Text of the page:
In 2001, the Allahabad high court had cited a "technical defect" while cancelling the government's 1993 order that wanted the BJP leaders to be tried in a Lucknow special court. The high court wanted the Uttar Pradesh government to fix this defect and get the case back on track. But the state government just let it be.
"The accused persons have not been brought to book largely because of the conduct of the CBI in not pursuing the prosecution of the aforesaid alleged offenders in a joint trial," the Supreme Court bench comprising Justice Pinaki Chandra Ghose and Justice RF Nariman observed in its judgement on Wednesday.
It noted that the state government did not fix the defects "which were easily curable".
A joint trial at Lucknow "would have been well on its way and may even have been concluded by now" if the CBI had challenged the state's refusal to rectify its error in the notification.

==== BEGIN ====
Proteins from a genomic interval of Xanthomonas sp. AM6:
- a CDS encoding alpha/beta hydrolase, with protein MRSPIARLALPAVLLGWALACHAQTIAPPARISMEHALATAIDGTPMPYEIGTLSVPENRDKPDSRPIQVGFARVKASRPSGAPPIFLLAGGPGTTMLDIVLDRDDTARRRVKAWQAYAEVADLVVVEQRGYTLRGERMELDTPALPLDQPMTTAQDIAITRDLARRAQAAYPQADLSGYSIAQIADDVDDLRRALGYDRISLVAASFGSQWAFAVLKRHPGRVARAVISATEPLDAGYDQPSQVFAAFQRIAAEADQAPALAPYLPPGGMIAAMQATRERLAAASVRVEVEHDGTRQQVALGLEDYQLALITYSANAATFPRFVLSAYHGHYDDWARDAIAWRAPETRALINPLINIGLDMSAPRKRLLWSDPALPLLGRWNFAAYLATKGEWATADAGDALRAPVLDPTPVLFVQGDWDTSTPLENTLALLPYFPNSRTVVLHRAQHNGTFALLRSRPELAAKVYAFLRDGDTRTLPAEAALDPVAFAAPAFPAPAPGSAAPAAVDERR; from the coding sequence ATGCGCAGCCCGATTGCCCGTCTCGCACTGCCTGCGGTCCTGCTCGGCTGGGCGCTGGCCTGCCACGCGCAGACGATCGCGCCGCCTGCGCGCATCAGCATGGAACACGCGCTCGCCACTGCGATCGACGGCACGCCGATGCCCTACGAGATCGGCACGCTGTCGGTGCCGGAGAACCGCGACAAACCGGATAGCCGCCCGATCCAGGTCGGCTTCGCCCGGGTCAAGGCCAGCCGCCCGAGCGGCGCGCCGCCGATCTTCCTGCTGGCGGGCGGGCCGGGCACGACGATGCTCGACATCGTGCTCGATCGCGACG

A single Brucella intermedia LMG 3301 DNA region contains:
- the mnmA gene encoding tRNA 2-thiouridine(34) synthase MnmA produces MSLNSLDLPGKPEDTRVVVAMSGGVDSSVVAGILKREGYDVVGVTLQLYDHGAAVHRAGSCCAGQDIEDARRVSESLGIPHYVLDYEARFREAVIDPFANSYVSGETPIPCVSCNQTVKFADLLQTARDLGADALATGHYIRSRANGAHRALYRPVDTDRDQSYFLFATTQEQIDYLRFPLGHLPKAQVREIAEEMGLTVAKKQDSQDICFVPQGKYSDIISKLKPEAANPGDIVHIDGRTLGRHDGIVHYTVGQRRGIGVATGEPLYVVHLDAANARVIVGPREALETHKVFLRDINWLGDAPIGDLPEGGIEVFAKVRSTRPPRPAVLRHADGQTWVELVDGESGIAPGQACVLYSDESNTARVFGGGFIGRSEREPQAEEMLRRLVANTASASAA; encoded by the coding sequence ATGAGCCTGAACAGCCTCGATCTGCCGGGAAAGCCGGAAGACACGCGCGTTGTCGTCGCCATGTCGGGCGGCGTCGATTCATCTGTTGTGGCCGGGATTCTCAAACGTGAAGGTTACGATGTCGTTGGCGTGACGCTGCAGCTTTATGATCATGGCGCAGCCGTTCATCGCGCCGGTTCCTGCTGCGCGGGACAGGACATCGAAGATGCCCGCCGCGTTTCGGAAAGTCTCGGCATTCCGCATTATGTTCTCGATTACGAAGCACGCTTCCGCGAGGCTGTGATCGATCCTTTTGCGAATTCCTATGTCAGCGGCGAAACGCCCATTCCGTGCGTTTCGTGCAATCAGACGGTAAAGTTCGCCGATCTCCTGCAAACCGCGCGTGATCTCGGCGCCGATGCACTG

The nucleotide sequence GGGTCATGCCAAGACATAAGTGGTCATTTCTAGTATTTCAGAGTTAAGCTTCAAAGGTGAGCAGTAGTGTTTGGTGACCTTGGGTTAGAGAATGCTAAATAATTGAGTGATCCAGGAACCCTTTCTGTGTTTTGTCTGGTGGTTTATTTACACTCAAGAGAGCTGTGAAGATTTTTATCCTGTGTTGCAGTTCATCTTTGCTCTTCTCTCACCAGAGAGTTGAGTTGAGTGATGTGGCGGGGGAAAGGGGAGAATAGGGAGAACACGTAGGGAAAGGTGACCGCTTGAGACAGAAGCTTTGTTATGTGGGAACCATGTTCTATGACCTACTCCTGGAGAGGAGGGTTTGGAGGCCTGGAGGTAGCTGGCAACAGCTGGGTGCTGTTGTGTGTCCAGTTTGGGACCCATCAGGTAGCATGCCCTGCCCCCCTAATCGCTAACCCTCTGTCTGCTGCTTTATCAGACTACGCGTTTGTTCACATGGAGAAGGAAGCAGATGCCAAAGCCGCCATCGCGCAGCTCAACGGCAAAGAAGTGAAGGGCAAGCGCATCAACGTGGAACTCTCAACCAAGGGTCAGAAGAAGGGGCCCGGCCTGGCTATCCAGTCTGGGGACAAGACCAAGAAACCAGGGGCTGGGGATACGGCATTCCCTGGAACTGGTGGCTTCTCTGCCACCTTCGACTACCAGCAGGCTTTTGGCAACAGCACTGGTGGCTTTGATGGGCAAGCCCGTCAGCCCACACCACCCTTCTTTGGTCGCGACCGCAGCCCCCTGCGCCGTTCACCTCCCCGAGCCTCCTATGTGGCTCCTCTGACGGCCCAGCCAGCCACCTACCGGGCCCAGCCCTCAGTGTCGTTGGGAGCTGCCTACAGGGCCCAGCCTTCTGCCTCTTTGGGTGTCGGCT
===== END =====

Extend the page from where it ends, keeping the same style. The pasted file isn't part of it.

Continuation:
In delivering Wednesday's verdict, the top court had to invoke its powers under the Constitution that gives the Supreme Court a free hand to pass any direction to deliver "complete justice".
It is a provision in the Constitution that is probably unique to the India; no other court in the world has such wide powers. The judges said the Article reminded them of the Latin maxim quoted by British judge Lord Mansfield in 1770, "Let justice be done though the heavens fall".
"This being so, it is clear that this Court has the power, nay, the duty to do complete justice in a case when found necessary," the judges said, calling the 1992 demolition a crime "which shake the secular fabric of the Constitution of India".